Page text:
Wednesday, February 19, 2020

In a Sprint

Farming for a living is the most amazing choice I have ever made with this small life. If you've done the same, you understand. It's heroic and hard, but also foolish as hell. Because every single one of us knows that we don't have to do this. Every single one of us knows there's a desk or a ditch out there calling our names and we don't have to struggle with making our land work. We can sit down to a spreadsheet or pick up a shovel - yet we remain.

Maybe we're wrong? If the comments and emails I've received over the years are any metric to go by, I certainly should have stopped farming 8 years ago. The minute this farm went from joy to fear I was told to either get married to a man for help, sell the farm, get back to the job and life I hated, or turn my home into an air bnb (this last one is always suggested by people living with a partner that do not live in an isolated farm house alone and without the fear of strangers on the internet that have stalked them for years anonymously online!).

I've done none of those things and I'm still here. This May will be a decade since closing on the farm and making these 6.5 acres in Jackson NY mine. I did it with the help of an amazing community - on and offline. I did it by being vulnerable and honest about how hard it was. And so that is what I am doing this morning over this first cup of coffee. It's what has kept me sane and present.

This was one of those mornings where I lay in bed knowing everything I need to accomplish by the time I return to it tonight, and it's borderline impossible.

I'm not talking about the regular winter morning chores like carrying buckets of water and sleds of hay around the farm. I'm not talking about stacking firewood or tinkering with my 30-year-old truck. I'm talking about the staggering reality of keeping this farm mine and how it has been increasingly hard to do so. Because getting up (which I did), and the chores (which I also did) was the easy part. Now I am sitting down with my emails, messages, client work, bank account balance, bills, dental appointment later today, and knowing I have ten days to make this payment happen to avoid any possible foreclosure.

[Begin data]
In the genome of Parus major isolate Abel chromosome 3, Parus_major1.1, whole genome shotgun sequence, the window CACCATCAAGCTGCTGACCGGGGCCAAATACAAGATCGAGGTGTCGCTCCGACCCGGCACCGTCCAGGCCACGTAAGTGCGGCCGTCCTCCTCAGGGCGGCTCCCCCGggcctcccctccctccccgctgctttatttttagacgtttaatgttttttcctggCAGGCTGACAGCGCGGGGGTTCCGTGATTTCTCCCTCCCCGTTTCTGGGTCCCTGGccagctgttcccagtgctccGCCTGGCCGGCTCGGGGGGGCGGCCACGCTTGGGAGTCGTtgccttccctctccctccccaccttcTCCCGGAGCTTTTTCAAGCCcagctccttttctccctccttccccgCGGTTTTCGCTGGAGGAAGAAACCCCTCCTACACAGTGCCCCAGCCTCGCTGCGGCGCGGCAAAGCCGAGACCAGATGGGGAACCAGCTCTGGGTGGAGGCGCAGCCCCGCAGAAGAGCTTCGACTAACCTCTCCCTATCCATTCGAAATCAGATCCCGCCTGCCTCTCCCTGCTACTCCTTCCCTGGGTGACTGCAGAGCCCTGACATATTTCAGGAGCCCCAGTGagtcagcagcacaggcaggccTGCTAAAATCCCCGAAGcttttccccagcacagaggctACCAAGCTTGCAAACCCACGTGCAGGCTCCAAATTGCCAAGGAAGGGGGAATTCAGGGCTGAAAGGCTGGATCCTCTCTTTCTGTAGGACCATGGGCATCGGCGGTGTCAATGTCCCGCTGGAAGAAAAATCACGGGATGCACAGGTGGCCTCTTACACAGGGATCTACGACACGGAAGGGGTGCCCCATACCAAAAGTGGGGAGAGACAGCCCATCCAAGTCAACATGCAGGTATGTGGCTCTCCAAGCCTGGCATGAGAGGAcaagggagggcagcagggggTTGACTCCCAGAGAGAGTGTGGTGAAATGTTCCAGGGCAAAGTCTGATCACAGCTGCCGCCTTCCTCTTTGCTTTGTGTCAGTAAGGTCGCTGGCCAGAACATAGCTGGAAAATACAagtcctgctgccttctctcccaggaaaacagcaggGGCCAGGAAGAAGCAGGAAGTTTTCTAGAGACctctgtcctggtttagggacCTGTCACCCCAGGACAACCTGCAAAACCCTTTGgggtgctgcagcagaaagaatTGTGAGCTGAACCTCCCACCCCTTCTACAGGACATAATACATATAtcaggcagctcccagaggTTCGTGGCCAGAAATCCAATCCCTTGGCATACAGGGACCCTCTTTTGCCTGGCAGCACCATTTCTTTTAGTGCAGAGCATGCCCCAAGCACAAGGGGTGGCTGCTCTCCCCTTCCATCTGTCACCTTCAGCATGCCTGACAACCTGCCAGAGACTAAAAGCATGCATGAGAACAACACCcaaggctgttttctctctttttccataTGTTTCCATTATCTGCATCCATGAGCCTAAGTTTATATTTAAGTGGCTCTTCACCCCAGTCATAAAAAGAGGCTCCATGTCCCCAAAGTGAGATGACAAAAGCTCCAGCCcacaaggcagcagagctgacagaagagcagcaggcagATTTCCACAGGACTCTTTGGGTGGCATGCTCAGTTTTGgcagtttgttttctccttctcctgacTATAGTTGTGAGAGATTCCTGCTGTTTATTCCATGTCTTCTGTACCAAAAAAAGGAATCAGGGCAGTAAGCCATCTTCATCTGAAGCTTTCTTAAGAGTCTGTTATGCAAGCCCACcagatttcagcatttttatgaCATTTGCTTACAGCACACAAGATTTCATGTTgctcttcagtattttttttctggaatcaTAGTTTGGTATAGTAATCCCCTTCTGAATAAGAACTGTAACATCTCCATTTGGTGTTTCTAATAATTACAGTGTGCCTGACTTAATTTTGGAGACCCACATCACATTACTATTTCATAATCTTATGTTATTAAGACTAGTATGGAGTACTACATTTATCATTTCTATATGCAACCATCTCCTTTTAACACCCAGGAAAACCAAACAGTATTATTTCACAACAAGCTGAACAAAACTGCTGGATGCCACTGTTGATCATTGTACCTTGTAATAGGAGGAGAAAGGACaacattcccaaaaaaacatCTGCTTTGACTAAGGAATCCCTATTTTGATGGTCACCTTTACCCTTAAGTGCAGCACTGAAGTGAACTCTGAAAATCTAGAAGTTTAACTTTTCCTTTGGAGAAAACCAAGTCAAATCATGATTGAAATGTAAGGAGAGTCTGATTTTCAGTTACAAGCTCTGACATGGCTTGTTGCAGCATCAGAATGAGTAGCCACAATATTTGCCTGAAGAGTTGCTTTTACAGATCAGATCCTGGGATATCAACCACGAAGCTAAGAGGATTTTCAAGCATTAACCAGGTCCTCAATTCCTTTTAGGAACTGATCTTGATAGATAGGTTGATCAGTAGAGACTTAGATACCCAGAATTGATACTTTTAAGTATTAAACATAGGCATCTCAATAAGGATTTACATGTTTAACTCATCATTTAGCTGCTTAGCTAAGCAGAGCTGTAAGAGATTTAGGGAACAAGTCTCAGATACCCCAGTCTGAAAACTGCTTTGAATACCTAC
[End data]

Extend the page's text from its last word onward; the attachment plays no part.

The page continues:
This farm has been right up against it every month for a very long time. Years of stress trying to figure it out, and sometimes the only comfort I have about that is I'm still here after all of it. That there's this past of check receipts from house payments and butchers and firewood cutters and truck repairs and I am still here.

But I also know what doing that took. And I know today I need to do it again. I have a number I need to make to be on track and cover this broken tooth repair (not surgery, hopefully under $200) and what I need to make in sales today to cover that and keep building up the savings for the mortgage on time. But I got out of bed and put the coffee on, so I must be willing to do the work, right? I'm writing about it here to both help convince me and to vent my stress about it.

I know this blog went from hopefulness and joy of country living to the constant uphill clawing to keep what I have. I know half of you think I should quit and the other half need to hear I should keep going. And I'll tell you this for free. If this next book doesn't sell, or flops, then I will. I will have to. Or change my life drastically in some way because waking up ready for battle every day just to keep a roof over your head and your house warm enough to keep the pipes from freezing is worse than smoking three packs a day. This is why I wasn't updating much. Because hearing that every day isn't any kind of inspiration or fun. But it's what I was going through, and I did. I made it through the darkest part of this winter and now bird songs are changing and the light is sticking it out a little longer and so am I.

This is what I focus on every day. It makes maintaining more than a handful of relationships impossible. I can't keep up with everyone I care about or was a huge part of my life. That creates guilt, which compounds into stress, which only adds to making getting out of bed harder. If you know someone who has fallen out of touch with you, be mindful it probably has very little to do with you and a lot to do with them. I have no more than 6 people at a time I can manage a close, reliable, reciprocal friendship with right now. Because 90% of my energy goes into simply figuring out if I get to keep my house this month.

Every day I need to decide if this fight is worth it. If i's fuel or poison. Today it is fuel. All the panic and stress tearing at my heart isn't making it weaker. It's breaking down and repairing the muscle like lifting weights. I am so much stronger for it. It may look tired but it is so determined it could beat Secretariat in a sprint.

I'm going to keep trying.